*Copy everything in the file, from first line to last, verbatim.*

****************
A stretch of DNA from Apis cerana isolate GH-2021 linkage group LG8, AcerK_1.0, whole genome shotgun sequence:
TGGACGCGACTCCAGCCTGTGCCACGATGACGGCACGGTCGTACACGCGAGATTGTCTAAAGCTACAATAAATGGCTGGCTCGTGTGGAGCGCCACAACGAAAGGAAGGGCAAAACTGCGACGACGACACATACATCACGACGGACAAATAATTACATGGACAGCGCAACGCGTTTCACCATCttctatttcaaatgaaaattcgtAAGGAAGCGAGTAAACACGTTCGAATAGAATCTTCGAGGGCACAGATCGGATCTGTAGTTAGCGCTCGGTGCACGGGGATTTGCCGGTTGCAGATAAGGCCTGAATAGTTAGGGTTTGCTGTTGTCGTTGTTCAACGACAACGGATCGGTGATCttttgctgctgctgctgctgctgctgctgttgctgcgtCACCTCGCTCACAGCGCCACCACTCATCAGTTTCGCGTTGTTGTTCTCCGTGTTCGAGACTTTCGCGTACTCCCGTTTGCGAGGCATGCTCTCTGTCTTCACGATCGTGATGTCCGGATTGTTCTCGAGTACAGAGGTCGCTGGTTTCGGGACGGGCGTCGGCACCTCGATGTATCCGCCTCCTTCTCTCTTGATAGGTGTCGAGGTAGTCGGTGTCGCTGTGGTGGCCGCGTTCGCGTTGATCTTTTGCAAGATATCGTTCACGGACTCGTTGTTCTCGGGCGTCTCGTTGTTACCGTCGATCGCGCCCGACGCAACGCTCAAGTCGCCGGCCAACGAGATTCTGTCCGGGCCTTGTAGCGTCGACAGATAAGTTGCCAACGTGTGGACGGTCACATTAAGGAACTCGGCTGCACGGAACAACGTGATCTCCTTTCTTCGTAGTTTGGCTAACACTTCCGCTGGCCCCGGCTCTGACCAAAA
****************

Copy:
A stretch of DNA from Apis cerana isolate GH-2021 linkage group LG8, AcerK_1.0, whole genome shotgun sequence:
TGGACGCGACTCCAGCCTGTGCCACGATGACGGCACGGTCGTACACGCGAGATTGTCTAAAGCTACAATAAATGGCTGGCTCGTGTGGAGCGCCACAACGAAAGGAAGGGCAAAACTGCGACGACGACACATACATCACGACGGACAAATAATTACATGGACAGCGCAACGCGTTTCACCATCttctatttcaaatgaaaattcgtAAGGAAGCGAGTAAACACGTTCGAATAGAATCTTCGAGGGCACAGATCGGATCTGTAGTTAGCGCTCGGTGCACGGGGATTTGCCGGTTGCAGATAAGGCCTGAATAGTTAGGGTTTGCTGTTGTCGTTGTTCAACGACAACGGATCGGTGATCttttgctgctgctgctgctgctgctgctgttgctgcgtCACCTCGCTCACAGCGCCACCACTCATCAGTTTCGCGTTGTTGTTCTCCGTGTTCGAGACTTTCGCGTACTCCCGTTTGCGAGGCATGCTCTCTGTCTTCACGATCGTGATGTCCGGATTGTTCTCGAGTACAGAGGTCGCTGGTTTCGGGACGGGCGTCGGCACCTCGATGTATCCGCCTCCTTCTCTCTTGATAGGTGTCGAGGTAGTCGGTGTCGCTGTGGTGGCCGCGTTCGCGTTGATCTTTTGCAAGATATCGTTCACGGACTCGTTGTTCTCGGGCGTCTCGTTGTTACCGTCGATCGCGCCCGACGCAACGCTCAAGTCGCCGGCCAACGAGATTCTGTCCGGGCCTTGTAGCGTCGACAGATAAGTTGCCAACGTGTGGACGGTCACATTAAGGAACTCGGCTGCACGGAACAACGTGATCTCCTTTCTTCGTAGTTTGGCTAACACTTCCGCTGGCCCCGGCTCTGACCAAAA